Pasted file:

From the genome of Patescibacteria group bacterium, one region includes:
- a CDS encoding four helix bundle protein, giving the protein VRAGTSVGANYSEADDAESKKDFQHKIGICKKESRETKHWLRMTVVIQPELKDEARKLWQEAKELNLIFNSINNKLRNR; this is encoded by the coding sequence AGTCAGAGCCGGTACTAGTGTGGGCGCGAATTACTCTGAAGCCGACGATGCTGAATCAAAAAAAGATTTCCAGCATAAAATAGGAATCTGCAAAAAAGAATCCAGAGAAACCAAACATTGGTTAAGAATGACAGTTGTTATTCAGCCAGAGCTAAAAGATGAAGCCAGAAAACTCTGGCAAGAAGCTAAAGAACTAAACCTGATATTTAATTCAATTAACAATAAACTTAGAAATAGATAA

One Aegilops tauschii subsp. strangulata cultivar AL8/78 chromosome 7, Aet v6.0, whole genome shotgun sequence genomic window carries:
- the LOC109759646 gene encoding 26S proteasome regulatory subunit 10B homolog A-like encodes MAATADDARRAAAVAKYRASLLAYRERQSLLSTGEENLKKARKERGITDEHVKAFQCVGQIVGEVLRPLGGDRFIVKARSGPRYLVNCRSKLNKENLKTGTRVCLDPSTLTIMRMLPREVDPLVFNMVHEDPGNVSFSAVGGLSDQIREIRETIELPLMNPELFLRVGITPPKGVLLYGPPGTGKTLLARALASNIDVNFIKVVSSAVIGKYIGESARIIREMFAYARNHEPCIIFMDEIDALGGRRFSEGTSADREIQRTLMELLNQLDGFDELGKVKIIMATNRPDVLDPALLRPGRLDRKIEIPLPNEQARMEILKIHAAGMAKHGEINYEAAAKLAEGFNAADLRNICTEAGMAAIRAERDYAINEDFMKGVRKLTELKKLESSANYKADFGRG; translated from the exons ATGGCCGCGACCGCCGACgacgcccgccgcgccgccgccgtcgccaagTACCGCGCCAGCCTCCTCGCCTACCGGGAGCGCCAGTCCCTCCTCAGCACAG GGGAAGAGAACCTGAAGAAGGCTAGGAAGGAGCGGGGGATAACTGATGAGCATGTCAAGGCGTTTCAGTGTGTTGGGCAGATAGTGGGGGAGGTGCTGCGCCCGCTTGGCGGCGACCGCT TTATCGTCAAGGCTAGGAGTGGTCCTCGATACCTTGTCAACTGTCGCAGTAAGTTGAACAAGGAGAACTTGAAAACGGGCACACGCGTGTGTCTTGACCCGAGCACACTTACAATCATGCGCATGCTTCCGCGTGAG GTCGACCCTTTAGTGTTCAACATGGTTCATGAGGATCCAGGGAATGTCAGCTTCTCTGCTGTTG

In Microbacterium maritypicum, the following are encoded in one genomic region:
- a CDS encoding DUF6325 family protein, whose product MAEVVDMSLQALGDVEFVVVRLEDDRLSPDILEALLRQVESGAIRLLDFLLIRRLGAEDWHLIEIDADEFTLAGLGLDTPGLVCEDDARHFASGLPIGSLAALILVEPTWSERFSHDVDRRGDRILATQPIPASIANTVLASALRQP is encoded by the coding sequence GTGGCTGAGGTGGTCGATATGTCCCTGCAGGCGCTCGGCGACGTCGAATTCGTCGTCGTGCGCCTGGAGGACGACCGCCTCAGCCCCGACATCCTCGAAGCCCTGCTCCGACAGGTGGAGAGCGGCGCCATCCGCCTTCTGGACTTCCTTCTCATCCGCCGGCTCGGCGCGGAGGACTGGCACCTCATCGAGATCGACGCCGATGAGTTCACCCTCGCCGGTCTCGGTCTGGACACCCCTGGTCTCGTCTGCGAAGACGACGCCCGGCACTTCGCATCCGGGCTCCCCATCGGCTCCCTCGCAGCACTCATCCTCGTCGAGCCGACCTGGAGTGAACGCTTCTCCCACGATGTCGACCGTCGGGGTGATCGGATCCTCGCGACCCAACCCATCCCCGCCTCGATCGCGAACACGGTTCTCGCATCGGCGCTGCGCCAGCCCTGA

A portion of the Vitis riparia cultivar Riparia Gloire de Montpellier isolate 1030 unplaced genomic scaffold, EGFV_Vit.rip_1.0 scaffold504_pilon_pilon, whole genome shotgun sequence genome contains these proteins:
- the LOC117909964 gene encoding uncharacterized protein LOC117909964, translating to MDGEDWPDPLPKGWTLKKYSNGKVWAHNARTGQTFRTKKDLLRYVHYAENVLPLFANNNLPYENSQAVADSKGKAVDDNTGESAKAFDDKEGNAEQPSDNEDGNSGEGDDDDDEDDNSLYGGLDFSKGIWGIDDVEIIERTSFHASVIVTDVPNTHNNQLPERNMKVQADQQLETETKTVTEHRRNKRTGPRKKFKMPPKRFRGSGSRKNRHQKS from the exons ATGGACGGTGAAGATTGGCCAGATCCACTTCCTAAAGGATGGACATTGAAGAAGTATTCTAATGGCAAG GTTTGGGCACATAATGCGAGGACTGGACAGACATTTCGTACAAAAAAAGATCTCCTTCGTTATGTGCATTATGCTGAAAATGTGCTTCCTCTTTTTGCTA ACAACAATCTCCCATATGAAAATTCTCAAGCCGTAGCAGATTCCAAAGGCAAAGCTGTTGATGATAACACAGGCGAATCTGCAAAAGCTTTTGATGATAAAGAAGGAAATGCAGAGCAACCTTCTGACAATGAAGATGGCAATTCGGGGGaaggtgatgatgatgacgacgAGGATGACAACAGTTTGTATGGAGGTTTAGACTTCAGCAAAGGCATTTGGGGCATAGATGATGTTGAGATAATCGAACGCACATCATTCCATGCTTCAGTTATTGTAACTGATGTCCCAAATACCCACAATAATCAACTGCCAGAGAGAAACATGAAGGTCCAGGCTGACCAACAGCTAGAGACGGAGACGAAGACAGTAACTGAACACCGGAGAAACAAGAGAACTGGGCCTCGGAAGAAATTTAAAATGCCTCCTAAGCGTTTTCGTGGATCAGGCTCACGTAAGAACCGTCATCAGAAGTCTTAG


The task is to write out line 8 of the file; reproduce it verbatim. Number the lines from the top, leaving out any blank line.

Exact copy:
- the LOC117909964 gene encoding uncharacterized protein LOC117909964, translating to MDGEDWPDPLPKGWTLKKYSNGKVWAHNARTGQTFRTKKDLLRYVHYAENVLPLFANNNLPYENSQAVADSKGKAVDDNTGESAKAFDDKEGNAEQPSDNEDGNSGEGDDDDDEDDNSLYGGLDFSKGIWGIDDVEIIERTSFHASVIVTDVPNTHNNQLPERNMKVQADQQLETETKTVTEHRRNKRTGPRKKFKMPPKRFRGSGSRKNRHQKS from the exons ATGGACGGTGAAGATTGGCCAGATCCACTTCCTAAAGGATGGACATTGAAGAAGTATTCTAATGGCAAG GTTTGGGCACATAATGCGAGGACTGGACAGACATTTCGTACAAAAAAAGATCTCCTTCGTTATGTGCATTATGCTGAAAATGTGCTTCCTCTTTTTGCTA ACAACAATCTCCCATATGAAAATTCTCAAGCCGTAGCAGATTCCAAAGGCAAAGCTGTTGATGATAACACAGGCGAATCTGCAAAAGCTTTTGATGATAAAGAAGGAAATGCAGAGCAACCTTCTGACAATGAAGATGGCAATTCGGGGGaaggtgatgatgatgacgacgAGGATGACAACAGTTTGTATGGAGGTTTAGACTTCAGCAAAGGCATTTGGGGCATAGATGATGTTGAGATAATCGAACGCACATCATTCCATGCTTCAGTTATTGTAACTGATGTCCCAAATACCCACAATAATCAACTGCCAGAGAGAAACATGAAGGTCCAGGCTGACCAACAGCTAGAGACGGAGACGAAGACAGTAACTGAACACCGGAGAAACAAGAGAACTGGGCCTCGGAAGAAATTTAAAATGCCTCCTAAGCGTTTTCGTGGATCAGGCTCACGTAAGAACCGTCATCAGAAGTCTTAG